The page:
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Just listened to the whole thing, kind of a let down. Nothing interessting except for some action moments. Donít even recall hearing some sort of theme. Overall it was like listening to Cars 4: Spanish World Cup.I have already listened to The Jumanji Overture and I must say it sounds really great. Let's see how the rest of the score sounds.Tracklist with track duration:<br>01. The Jumanji Overture (03:20)<br>02. Digging Up The Past (01:43)<br>03. Brantfort High (01:09)<br>04. Into The Jungle (01:23)<br>05. Out of Character (02:31)<br>06. The Legend of the Jewel (02:23)<br>07. The Adventure Begins (01:40)<br>08. Special Abilities (01:16)<br>09. The Bikers (03:44)<br>10. Van Pelt (01:00)<br>11. A Test Of Friendship (01:22)<br>12. The Bazaar (01:16)<br>13. Snake Charmer (03:41)<br>14. The Power of Bravestone (01:04)<br>15. Seaplane McDonough (02:17)<br>16. The Missing Piece (01:46)<br>17. Lost In Time (01:18)<br>18. Flirting With Danger (01:36)<br>19. Albino Rhinos (03:44)<br>20. Retrieving the Emerald (01:54)<br>21. Out of Lives (01:49)<br>22. First Kiss (01:22)<br>23. The Jaguars (03:03)<br>24. Ring of Fire (02:07)<br>25. Begin The Climb (01:56)<br>26. Call Out Its Name (02:23)<br>27. leaving Jumanji (03:03)<br>28. An Older Friend (02:40)<br>29. Back To School (01:53)@ds the same for desplat's victory with Budapest Hotel.Maybe. I'd sure be happy for you lot ;) And I'd definitely rather see Powell attached to a project than, say, RGW, Junkie or Desplat. <br><br>That Solo movie is going to be a disaster, though.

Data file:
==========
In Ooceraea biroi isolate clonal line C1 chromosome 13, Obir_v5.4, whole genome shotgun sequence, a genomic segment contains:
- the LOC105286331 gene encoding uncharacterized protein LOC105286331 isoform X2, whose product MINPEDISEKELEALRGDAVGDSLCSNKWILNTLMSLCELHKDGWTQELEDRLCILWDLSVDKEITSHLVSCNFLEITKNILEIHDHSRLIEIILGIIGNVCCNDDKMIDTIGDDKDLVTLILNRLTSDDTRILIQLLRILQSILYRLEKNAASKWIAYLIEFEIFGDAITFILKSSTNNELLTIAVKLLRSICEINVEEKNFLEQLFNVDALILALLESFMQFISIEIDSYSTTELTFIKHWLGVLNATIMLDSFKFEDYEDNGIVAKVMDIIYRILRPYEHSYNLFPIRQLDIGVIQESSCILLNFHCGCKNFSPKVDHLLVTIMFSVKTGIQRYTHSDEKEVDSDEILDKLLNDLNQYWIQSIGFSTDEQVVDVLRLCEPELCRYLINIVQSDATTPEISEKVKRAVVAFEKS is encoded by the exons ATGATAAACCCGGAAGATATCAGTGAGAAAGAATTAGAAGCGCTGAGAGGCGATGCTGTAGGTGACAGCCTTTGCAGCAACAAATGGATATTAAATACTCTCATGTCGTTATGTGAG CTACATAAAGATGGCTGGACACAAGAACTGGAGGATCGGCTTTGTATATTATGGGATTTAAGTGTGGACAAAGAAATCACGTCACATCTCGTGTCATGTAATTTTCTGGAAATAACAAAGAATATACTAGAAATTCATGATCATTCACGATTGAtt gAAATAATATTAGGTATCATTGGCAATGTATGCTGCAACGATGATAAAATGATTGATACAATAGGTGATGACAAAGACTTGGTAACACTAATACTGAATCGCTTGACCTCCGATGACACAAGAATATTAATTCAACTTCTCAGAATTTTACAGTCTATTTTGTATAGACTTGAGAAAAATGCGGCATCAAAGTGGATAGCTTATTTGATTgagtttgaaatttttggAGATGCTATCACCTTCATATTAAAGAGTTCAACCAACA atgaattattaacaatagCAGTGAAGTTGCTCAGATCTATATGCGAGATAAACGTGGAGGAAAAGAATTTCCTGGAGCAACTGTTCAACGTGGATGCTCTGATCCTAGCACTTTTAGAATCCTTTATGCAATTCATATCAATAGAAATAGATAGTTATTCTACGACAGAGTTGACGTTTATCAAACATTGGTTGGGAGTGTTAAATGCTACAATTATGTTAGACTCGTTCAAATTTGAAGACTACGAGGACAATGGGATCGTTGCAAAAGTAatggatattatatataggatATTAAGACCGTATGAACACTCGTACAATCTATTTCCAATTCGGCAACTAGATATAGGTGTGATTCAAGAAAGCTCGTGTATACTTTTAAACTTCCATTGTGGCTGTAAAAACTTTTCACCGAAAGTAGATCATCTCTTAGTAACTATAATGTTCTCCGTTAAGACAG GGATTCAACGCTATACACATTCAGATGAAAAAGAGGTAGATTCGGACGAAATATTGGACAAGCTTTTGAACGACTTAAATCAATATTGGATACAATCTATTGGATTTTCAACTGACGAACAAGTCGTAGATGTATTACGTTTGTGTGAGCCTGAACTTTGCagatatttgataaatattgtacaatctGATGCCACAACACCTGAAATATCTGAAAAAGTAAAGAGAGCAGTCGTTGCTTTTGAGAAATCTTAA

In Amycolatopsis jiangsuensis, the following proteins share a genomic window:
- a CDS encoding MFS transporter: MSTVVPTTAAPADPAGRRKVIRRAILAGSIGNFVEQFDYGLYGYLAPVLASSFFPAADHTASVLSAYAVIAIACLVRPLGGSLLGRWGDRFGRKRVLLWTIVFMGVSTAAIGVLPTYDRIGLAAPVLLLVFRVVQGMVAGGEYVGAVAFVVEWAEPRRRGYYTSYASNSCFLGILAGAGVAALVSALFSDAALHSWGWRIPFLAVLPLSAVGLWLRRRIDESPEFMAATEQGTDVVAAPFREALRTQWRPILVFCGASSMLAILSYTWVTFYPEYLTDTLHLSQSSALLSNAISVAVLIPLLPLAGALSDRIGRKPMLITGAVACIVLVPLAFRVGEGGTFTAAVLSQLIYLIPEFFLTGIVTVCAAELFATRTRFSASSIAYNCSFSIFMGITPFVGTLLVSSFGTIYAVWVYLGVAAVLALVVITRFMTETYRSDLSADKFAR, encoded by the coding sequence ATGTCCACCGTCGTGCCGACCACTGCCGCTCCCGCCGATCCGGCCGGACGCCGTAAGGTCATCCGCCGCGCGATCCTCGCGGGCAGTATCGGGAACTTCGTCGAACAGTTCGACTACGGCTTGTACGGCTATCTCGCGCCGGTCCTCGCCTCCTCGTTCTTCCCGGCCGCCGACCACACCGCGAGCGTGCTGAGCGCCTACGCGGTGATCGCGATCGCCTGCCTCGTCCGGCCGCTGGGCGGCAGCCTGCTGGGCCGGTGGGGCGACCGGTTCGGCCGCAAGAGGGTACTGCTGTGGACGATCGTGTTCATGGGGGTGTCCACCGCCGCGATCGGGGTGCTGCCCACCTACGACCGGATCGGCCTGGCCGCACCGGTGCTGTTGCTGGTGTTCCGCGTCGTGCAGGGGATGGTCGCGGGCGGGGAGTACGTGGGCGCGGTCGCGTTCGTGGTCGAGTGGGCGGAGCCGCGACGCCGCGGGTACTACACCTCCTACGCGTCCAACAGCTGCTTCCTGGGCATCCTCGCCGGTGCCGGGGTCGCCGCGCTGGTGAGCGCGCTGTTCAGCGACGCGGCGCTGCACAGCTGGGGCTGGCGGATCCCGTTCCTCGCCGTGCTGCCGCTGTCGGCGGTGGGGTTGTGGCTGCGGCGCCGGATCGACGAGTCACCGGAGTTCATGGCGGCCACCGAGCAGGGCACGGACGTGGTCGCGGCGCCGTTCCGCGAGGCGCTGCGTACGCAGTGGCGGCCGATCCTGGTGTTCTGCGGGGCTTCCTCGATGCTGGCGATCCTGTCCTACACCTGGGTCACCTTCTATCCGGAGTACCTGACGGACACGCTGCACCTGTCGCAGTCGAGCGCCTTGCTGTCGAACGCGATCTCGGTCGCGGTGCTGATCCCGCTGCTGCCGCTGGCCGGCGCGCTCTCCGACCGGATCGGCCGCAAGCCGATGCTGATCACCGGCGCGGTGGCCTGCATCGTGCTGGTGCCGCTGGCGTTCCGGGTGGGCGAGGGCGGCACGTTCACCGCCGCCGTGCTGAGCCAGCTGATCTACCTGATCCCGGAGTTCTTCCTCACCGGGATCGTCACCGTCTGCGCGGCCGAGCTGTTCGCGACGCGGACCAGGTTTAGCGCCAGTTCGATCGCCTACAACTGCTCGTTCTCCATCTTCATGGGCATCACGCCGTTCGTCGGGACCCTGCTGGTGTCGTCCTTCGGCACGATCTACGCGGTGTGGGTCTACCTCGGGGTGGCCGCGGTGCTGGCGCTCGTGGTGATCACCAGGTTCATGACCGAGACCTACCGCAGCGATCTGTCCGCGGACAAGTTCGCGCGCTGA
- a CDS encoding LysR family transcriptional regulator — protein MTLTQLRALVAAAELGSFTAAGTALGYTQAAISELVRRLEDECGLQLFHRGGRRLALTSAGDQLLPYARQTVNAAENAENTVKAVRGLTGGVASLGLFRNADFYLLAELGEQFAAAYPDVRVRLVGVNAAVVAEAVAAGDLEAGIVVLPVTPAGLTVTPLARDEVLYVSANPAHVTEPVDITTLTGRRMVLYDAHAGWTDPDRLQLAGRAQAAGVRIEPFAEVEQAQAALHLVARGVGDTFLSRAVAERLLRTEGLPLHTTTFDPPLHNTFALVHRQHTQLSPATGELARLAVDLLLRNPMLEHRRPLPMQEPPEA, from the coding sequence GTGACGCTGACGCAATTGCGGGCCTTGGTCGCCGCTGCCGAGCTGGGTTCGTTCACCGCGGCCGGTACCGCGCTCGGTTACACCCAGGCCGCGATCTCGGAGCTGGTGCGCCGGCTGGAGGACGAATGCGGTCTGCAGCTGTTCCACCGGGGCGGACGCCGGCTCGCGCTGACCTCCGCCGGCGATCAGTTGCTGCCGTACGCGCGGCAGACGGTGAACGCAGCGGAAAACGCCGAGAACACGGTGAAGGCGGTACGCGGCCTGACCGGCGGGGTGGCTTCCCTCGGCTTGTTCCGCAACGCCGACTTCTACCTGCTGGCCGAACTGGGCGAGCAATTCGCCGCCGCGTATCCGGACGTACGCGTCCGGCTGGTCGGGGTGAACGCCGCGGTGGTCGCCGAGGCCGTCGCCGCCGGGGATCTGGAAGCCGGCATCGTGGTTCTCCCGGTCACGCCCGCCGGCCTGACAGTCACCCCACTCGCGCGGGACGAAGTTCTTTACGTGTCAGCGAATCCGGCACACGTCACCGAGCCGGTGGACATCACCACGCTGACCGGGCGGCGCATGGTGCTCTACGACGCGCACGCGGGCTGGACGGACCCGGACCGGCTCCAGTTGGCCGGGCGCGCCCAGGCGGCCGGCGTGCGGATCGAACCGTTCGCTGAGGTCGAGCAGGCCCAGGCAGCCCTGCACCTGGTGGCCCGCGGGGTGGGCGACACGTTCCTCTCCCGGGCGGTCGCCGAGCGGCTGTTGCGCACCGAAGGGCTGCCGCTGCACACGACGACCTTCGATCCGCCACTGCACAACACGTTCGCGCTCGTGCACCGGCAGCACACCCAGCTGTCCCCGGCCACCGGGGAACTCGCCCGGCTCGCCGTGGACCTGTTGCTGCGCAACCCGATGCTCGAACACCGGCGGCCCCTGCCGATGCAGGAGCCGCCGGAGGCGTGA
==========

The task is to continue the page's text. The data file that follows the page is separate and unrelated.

One more thing: if indeed the reason for Powell's semi-hiatus was to be with his family as much as possible, we may well see his activity increase again in coming years now that his wife has passed away and his son is close to graduating high school (I couldn't find an exact date of birth for him but I think he's 16 or 17). Him taking on a project as big and ambitious as Star Wars isn't exactly the sign of someone who wants to take it easy. It's too early to say yet though.hans should win the oscar for best sound effects and not for the best music/score. just as a statement.And it's also unfair to use Balfe to criticize Powell. He started working on American projects in 2005 with Batman Begins, and only after 2010 did he receive individual projects. Is it accurate to compare someone who entered the party at the last minute with two others who are in it for 20 (Powell) and 30 (Zimmer)?<br><br>I'm in a hurry and I put everything into a translator. Forgive the many mistakes.<br> <br><br><br>Composers do not need to worry about the attention, acceptance of the public of the same or the same intensity as pop music artists do. There's no need to do that. Occasionally some name draws attention to the public and causes many people to be in the genre, Williams and Zimmer are the main examples that I can bring the table. However it is not because Williams or Zimmer are extremely popular and perhaps worry about the material they are offering to the public who adores them that all the composers of the world need to do equal. Most of these men and women even enxeega as "celebrity". They are more like artisans or the rest of the crew of a film that occupies with the lights, effects and costumes and that will never have the same response from the public as the main actor. And they don't even expect it. So I think it's foolish to wait for Powell to occupy himself in 2,3 movies a year to please a fanbase.<br><br>I'll agree with you when it says it's deplorable to see CPR composers who talk so much about building a single voice and giving emerging talent the opportunity to use so many additional composers (many of them with a possible promise that in the future they will work with Zimmer and thus have the opportunity to show his face in Hollywood.The sense is almost always these.You start with a secondary composer, he arrives at Zimmer and gains some kind of notoriety). But Powell is not the only one who does this. So he should not be the only one criticized.Well...it's a film score. It has no obligation to provide a pleasant or enjoyable listening experience, and for an award like this that doesn't really come into consideration. So if it works in the film, it did its job and that's all that matters.<br><br>For me personally, as someone who cares about music first and films second, a score like Dunkirk has little value. A few years ago I probably would have been pretty mad about this score winning awards and acclaim (you should have seen how salty I got when The Social Network beat out HTTYD), but these days... *shrug*. I know what I like, Dunkirk isn't it, and that's fine. It wasn't written for me. Do I wish Hans still wrote the kind of music I like? Of course. But he gets to make his own choices as an artist, just as I get to choose what to listen to as a fan.